As she moved further and further into the darkness, the age of the place seemed to press in on her. It was a strange forbidding notion, slowly building in the pit of her stomach. Even if the Oracle was dead, this place remembered what it was to have power. Still, she pressed forward into the darkness, slowly approaching a remnant of time gone by.
Like thousands of students from the Jade Forest Academy before her, she would challenge the Stone Oracle to reveal her future. It would stare out of the stone, in silence. It was supposed to be a sign that her future was what she made of it. Justice knew it was nothing more symbolic than the fact that it’s magic was long spent.
Still descending after what seemed like miles, the cavern seemed to brighten ahead of her. Something was producing light, ahead. Probably one of the march leaders. Maybe Tonnyn?
Muttering to herself as the passageway began to widen, she chose her steps carefully. The last few hundred feet down into the cavern were notoriously treacherous, and more than one of her predecessors had turned an ankle here. The light continued to brighten. Tonnyn (or whoever it was) must have been on his way back up. Still stepping with exaggerated care, she slid down a broken ledge of shale, using her long arms to steady herself.
She stopped suddenly, once more on flat ground. This must be the end of the descent. In the bowels of the Oracle’s mountain, she had finally reached the place where she would demand her future. She stepped around an outcropping of granite, a wall carved out of the stone to separate the Oracle’s chamber from the narrow pathway its petitioners were forced to tread.
She was surprised to find herself alone in the chamber. The light seemed to come from the walls of the chamber itself. Some sort of moss or lichen, perhaps? Maybe even an old magic still left over from whatever the Oracle’s makers intended. Whatever it was, it was bright enough to allow her to see the Oracle. No reason to question good luck.
The Oracle was carved out of the back wall of the chamber, a crude noseless face with no visible neck. A ring of stone seemed to surround the face, no more than three feet in diameter—almost as if its makers had intended to suggest a strange sort of halo around what she supposed was supposed to be a head. Was it once a Man’s face? An Alder’s? A Dwarf’s? Was this once a beautiful work of art, now ravaged by time? Whatever it was, it was fascinating, and ageless.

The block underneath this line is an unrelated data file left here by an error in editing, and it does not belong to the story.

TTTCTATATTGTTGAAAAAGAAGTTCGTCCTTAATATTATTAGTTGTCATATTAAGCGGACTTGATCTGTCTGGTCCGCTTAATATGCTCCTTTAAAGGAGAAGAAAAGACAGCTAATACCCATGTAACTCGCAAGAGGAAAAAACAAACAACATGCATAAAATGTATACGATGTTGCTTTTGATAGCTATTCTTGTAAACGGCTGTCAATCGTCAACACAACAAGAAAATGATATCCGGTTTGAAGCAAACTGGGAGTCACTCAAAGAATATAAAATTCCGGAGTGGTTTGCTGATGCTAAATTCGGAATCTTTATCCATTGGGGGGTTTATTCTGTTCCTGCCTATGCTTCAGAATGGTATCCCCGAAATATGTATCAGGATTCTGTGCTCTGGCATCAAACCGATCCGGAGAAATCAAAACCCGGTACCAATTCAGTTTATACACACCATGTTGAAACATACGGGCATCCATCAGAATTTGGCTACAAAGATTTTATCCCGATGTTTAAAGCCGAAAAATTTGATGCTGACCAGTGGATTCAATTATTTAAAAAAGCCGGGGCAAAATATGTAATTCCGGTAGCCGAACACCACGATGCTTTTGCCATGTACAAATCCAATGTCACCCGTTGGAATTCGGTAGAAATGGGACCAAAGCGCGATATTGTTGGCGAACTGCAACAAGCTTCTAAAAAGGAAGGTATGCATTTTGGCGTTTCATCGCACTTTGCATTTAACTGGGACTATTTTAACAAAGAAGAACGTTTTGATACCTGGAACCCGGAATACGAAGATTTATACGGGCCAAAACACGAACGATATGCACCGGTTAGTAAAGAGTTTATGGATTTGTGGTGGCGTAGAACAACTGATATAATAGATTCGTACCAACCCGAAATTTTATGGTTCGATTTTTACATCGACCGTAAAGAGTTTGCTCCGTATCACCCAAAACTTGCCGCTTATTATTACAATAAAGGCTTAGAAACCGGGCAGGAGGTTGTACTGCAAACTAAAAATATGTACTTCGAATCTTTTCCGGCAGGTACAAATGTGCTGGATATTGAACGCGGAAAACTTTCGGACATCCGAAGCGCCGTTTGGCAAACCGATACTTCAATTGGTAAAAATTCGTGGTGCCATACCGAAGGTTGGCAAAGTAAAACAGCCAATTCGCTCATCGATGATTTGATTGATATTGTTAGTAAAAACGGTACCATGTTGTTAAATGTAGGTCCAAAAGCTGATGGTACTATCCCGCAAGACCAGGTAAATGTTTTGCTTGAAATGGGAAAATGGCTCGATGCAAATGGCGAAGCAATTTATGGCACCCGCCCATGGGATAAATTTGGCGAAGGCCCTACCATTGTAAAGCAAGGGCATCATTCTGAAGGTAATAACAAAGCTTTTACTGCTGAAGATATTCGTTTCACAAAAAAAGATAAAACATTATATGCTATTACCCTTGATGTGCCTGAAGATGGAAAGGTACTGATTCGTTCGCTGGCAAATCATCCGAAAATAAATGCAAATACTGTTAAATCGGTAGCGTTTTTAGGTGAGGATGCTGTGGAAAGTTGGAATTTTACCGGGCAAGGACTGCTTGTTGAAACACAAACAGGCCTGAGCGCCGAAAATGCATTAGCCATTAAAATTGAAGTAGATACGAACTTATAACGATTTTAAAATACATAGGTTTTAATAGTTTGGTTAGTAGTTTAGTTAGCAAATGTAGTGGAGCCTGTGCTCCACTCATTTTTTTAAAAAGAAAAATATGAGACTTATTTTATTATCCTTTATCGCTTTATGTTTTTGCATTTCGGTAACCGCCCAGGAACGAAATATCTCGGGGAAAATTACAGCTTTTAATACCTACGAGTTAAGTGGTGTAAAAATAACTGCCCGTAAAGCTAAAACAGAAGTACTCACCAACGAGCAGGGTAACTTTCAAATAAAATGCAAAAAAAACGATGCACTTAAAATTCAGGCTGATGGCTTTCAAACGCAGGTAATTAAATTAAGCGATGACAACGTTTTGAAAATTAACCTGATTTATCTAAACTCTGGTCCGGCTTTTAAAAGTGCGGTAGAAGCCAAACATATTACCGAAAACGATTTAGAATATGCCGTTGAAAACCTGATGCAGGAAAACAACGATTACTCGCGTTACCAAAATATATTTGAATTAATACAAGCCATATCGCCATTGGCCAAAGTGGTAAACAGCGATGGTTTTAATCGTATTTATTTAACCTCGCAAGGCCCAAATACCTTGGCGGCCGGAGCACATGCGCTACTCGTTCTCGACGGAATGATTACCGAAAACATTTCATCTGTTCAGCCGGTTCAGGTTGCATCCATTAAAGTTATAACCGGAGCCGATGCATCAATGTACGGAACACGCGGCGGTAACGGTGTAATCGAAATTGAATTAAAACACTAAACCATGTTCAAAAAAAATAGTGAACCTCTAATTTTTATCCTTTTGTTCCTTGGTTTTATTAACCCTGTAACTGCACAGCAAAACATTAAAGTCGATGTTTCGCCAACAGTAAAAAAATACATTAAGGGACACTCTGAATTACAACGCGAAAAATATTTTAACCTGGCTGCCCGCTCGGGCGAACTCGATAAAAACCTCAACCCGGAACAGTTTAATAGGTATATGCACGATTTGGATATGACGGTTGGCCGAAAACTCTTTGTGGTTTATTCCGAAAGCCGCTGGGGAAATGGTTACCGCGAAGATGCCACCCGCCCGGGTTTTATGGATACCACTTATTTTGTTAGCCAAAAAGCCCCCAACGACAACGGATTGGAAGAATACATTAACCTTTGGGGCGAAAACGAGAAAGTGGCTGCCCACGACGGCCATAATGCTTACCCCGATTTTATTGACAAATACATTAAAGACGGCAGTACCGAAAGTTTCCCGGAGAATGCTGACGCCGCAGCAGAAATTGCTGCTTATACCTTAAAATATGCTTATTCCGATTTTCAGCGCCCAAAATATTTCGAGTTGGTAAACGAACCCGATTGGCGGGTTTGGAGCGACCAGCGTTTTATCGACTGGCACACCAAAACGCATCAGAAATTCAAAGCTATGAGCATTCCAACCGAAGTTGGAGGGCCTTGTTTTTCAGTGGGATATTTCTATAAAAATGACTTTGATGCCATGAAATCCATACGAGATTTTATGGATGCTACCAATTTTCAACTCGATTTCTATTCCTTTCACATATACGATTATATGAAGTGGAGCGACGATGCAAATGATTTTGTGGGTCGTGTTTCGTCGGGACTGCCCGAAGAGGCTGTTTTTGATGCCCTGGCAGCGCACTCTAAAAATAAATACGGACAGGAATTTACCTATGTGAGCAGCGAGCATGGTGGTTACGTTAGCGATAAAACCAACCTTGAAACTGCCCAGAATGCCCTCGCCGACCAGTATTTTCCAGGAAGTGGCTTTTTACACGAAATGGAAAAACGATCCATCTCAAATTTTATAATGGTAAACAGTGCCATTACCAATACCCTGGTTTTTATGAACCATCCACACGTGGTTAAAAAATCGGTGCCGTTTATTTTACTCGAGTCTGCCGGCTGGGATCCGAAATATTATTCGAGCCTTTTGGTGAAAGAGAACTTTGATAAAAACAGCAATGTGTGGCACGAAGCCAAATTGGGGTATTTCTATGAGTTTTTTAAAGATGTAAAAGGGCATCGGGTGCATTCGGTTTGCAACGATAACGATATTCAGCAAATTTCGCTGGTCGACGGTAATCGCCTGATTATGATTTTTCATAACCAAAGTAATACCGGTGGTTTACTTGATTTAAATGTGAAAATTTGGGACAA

In the present, two narrow slits in the stone made its eyes, and a third slash nearer the bottom, a mouth. Now in its presence, she no longer thought the ceremony trivial. Even to hear nothing from this ancient granite soothsayer seemed to speak volumes for the successes her future would hold. She steeled herself, and asked the question she had been told to ask, the question that thousands before (and even more after) her would ask of the inert stone face. “Oracle, I beg thee, reveal what Time has in store for this humble servant of the Light?”
She smirked a little. No answer. The future was wide open, and she could choose her own path. Mother, wherever you are, take that! Tomorrow belonged to Justice.
Happily, she turned back toward the passage, ready to begin her journey up into the fading daylight. She saw a silhouette in the passage—the next petitioner. She took a step forward, and then she felt the ground shake. An earthquake, and she beneath uncountable tons of rock. Time to start her devotions, she didn’t have long, now.
Falling to her knees, she began, “I am the Hand of the Light…” but before she could finish the first sentence of her devotion, another voice cut in, far louder than her own. A foul wind seemed to rush from the depths of the cavern, and it carried her voice away with it. Turning toward the wind’s source, she nearly fainted. It may have been a trick of the light, but she thought she saw the Oracle’s features shift. Blinking, she tried to stand, bracing herself against the sourceless gust.
Then, it spoke. With every word, her world changed.
Darkness falls on Traveler’s children,Once and again as the line of Kings falters:The fallen shall rise to consume their heirs,As falcons are hounded from their roosts.
Your Fathers’ victories shall become as ashes!
The fallen return on serpent’s wings,While the unquiet dead stir from their Prison Tombs.Man’s folly will shadow the world in flame,Evil will rise to reclaim birth’s right.